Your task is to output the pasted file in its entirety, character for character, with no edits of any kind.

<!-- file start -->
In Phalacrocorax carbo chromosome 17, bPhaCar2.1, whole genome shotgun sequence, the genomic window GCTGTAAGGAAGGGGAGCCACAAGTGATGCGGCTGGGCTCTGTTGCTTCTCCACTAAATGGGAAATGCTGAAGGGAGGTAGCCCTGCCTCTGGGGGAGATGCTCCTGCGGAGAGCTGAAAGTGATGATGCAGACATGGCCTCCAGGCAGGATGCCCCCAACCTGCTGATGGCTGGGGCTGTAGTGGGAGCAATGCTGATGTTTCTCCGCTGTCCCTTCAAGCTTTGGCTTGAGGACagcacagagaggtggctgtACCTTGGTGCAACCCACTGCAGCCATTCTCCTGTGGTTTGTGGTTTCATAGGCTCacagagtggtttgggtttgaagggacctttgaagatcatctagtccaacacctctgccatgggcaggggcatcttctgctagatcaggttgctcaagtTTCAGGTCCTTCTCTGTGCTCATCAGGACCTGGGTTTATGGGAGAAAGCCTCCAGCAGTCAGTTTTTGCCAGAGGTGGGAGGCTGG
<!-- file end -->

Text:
In Phalacrocorax carbo chromosome 17, bPhaCar2.1, whole genome shotgun sequence, the genomic window GCTGTAAGGAAGGGGAGCCACAAGTGATGCGGCTGGGCTCTGTTGCTTCTCCACTAAATGGGAAATGCTGAAGGGAGGTAGCCCTGCCTCTGGGGGAGATGCTCCTGCGGAGAGCTGAAAGTGATGATGCAGACATGGCCTCCAGGCAGGATGCCCCCAACCTGCTGATGGCTGGGGCTGTAGTGGGAGCAATGCTGATGTTTCTCCGCTGTCCCTTCAAGCTTTGGCTTGAGGACagcacagagaggtggctgtACCTTGGTGCAACCCACTGCAGCCATTCTCCTGTGGTTTGTGGTTTCATAGGCTCacagagtggtttgggtttgaagggacctttgaagatcatctagtccaacacctctgccatgggcaggggcatcttctgctagatcaggttgctcaagtTTCAGGTCCTTCTCTGTGCTCATCAGGACCTGGGTTTATGGGAGAAAGCCTCCAGCAGTCAGTTTTTGCCAGAGGTGGGAGGCTGG